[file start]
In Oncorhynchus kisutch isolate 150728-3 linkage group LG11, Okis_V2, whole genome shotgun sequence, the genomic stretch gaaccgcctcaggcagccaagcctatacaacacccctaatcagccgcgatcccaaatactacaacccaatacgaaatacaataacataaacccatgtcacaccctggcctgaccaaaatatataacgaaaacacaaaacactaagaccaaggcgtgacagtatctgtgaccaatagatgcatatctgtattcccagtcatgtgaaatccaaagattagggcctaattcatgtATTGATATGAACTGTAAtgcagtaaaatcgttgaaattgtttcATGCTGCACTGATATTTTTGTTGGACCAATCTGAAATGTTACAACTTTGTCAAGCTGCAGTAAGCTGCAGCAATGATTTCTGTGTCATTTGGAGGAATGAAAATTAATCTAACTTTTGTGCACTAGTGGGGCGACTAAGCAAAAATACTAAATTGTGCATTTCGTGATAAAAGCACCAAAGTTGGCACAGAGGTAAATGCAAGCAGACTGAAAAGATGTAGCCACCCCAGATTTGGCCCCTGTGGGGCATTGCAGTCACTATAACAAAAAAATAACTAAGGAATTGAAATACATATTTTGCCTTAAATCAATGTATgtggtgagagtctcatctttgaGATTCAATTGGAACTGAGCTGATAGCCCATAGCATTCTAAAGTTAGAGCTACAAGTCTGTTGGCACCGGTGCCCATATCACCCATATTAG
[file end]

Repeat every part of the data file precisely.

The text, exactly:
In Oncorhynchus kisutch isolate 150728-3 linkage group LG11, Okis_V2, whole genome shotgun sequence, the genomic stretch gaaccgcctcaggcagccaagcctatacaacacccctaatcagccgcgatcccaaatactacaacccaatacgaaatacaataacataaacccatgtcacaccctggcctgaccaaaatatataacgaaaacacaaaacactaagaccaaggcgtgacagtatctgtgaccaatagatgcatatctgtattcccagtcatgtgaaatccaaagattagggcctaattcatgtATTGATATGAACTGTAAtgcagtaaaatcgttgaaattgtttcATGCTGCACTGATATTTTTGTTGGACCAATCTGAAATGTTACAACTTTGTCAAGCTGCAGTAAGCTGCAGCAATGATTTCTGTGTCATTTGGAGGAATGAAAATTAATCTAACTTTTGTGCACTAGTGGGGCGACTAAGCAAAAATACTAAATTGTGCATTTCGTGATAAAAGCACCAAAGTTGGCACAGAGGTAAATGCAAGCAGACTGAAAAGATGTAGCCACCCCAGATTTGGCCCCTGTGGGGCATTGCAGTCACTATAACAAAAAAATAACTAAGGAATTGAAATACATATTTTGCCTTAAATCAATGTATgtggtgagagtctcatctttgaGATTCAATTGGAACTGAGCTGATAGCCCATAGCATTCTAAAGTTAGAGCTACAAGTCTGTTGGCACCGGTGCCCATATCACCCATATTAG